Sofia Tekela, a.k.a Dusky Maiden, and former member of The Pacific Sisters, was the instigator and curator of Raw Fishes. Subtitled Urban Body Adornment, Raw Fishes provides the gallery going public with a unique blend of traditional Polynesian crafts and practical, funky streetwear. The central premise of this show is to say it loud and proud; state who you are through what you wear.
On display on mannequins were four different interpretations on the theme of wearable art with an Island flavour. Dusky Maiden provided two archetypal warrior woman outfits, one comprised of cowrie shells seeds and one of tiny disks of coconut. The effect was fearsome and lovely at the same time, creating the space for Polynesian women to be staunch. This kind of couture, hinting at tribal warfare, was in marked contrast to the Dusky Tees, which were laid back colourful dayware for all the family (white men lapped these up). The T Shirts depicted Polynesian babes purloined from the album covers of Island-style records that have been so popular over the years. Captured like so many butterflies, these women's faces have been mass-produced as saucy promotional material for mood music. Tekela, as the Dusky Maiden extraordinaire, librates a bevvy of Pacific beauties from the bargain bin of the fleamarket and gives them another lease of life. Rather than mourning the album covers for being 'exploitative' of women like herself in the past, Tekela celebrates their beauty and their savvy. If you've got it, flaunt it.
One artist who is working in a more traditional mode to stunning effect is Alicia Courtney. The group of necklaces on display in Raw Fishes was called the Faith Series in response to a painting on tapa cloth by Frances Palu called Believe, Trust, Pray. Combining materials as diverse as shark spines, silky rooster feathers, Solomon Island beads and pounamu, each necklace seems simultaneously historical and very contemporary. Each work is unique, with its own personality and commanding presence, commanding an equally strong presence from the wearer.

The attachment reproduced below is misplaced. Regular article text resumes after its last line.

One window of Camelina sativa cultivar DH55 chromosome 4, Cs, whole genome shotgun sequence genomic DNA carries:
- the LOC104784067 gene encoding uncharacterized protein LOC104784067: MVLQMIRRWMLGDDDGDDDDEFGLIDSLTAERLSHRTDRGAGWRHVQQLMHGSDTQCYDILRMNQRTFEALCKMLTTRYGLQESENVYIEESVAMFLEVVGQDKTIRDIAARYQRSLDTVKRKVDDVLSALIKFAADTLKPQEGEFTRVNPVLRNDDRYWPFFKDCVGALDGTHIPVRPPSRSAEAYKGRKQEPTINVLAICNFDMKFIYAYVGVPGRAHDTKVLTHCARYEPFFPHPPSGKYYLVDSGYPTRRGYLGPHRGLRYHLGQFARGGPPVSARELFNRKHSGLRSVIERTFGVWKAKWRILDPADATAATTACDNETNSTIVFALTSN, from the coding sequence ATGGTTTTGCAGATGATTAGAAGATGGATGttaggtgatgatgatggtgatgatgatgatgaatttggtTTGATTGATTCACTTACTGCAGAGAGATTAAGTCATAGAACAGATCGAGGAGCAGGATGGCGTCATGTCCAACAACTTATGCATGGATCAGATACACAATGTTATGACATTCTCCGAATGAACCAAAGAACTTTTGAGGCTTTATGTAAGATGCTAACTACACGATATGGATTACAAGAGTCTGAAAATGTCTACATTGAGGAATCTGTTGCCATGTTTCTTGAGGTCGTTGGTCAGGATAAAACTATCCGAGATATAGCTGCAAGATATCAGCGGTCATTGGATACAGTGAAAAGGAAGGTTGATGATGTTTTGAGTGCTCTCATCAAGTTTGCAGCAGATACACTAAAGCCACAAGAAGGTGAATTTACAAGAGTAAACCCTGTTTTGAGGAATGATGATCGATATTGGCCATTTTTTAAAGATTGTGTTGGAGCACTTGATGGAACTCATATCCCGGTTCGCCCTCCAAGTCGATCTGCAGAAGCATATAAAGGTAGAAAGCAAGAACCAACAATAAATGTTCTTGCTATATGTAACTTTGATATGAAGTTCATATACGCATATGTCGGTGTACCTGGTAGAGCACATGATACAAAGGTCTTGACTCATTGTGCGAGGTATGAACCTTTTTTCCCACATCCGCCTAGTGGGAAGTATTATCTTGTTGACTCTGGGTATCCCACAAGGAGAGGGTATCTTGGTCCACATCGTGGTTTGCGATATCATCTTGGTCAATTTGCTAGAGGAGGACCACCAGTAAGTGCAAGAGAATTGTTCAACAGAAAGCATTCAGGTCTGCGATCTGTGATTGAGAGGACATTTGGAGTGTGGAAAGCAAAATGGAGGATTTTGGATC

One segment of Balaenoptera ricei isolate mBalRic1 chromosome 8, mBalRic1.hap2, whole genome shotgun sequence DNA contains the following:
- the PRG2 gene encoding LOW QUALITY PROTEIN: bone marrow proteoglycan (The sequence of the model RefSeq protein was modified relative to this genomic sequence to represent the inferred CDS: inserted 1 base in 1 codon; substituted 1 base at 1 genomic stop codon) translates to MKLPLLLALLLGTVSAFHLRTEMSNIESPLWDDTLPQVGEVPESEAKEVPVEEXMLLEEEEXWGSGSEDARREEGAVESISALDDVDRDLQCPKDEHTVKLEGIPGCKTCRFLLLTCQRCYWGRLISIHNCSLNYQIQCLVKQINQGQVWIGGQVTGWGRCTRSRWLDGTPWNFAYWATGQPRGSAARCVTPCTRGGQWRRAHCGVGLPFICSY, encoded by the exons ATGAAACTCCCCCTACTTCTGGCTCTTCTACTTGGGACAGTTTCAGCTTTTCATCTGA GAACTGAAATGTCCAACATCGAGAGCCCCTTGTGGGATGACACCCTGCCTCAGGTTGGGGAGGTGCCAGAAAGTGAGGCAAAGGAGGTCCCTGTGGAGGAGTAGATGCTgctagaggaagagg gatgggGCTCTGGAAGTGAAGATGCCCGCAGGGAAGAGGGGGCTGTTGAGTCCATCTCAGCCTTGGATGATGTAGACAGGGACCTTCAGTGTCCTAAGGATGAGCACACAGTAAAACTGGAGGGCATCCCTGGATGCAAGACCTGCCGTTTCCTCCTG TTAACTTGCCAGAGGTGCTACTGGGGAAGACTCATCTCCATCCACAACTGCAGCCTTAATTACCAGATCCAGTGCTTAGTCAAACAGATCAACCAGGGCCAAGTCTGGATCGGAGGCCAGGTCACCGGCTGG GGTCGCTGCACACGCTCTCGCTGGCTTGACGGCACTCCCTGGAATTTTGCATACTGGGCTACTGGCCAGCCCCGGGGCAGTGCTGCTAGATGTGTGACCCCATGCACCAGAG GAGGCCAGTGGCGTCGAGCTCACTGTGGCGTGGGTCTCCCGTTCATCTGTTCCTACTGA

Likewise Estelle Mueller came up with an unusual and highly skilled answer to the contemporary/traditional dichotomy. Using lacebark, a material not unlike fine tapa cloth, Mueller has made delicate rosettes. Normally, these handmade flowers would constitute a lei, but Mueller has gone one step further and fashioned an entire bodice of these floral motifs in deep ochre. It's a ravishing piece which would look just as at home on the buxom barmaid of a wild west saloon, as it would on a dusky maiden under a palm tree in the Pacific.
Jeanine Clarkin's offering was perhaps the most practical (apart from the Dusky Tees). In transluscent stretch materials, she made a three piece outfit which hinted at the traditional Maori woven skirt, in a comfortable, throwover contemporary version. The material in its soft mauve shot through with sea shades, bore closest resemblance to a paua shell, and this was admirably set of by a Dusky Maiden mother of pearl necklace.
What really animated the show and gave it depth and background, was the inclusion of a video by The Pacific Sisters. The video showed footage of the performance troupe as they played in venues throughout New Zealand and Samoa. Combining fresh Pasifika fashions with contemporary theatre, the Pacific Sisters' genre is an indefinable mix of energies. This video, which lasts for two hours, is full of footage of island life, from formal speeches to hat-weaving and making palusami. Also on display are stunning appearances by different dance troupes from Papua New Guinea and the Solomon Islands. In Christchurch, this kind of multicultural offering is a rarity, and a much needed injection of sunshine and colour. Raw Fishes whetted the Cantabrian appetite for Pacific flavour. John Pule helped to get everyone in the mood by reading his steamy love poetry to a video backdrop of a litany of duskies, each one more beautiful than the last. For a brief moment, Raw Fishes brought Paradise Hawaiian Style to The Arts Centre of Christchurch.
Reviews, Essays & Articles
Caught from Pacific tradition
The Press, 1998 Sept. 30, p. 16
Raw Fishes: Urban Body Adornment.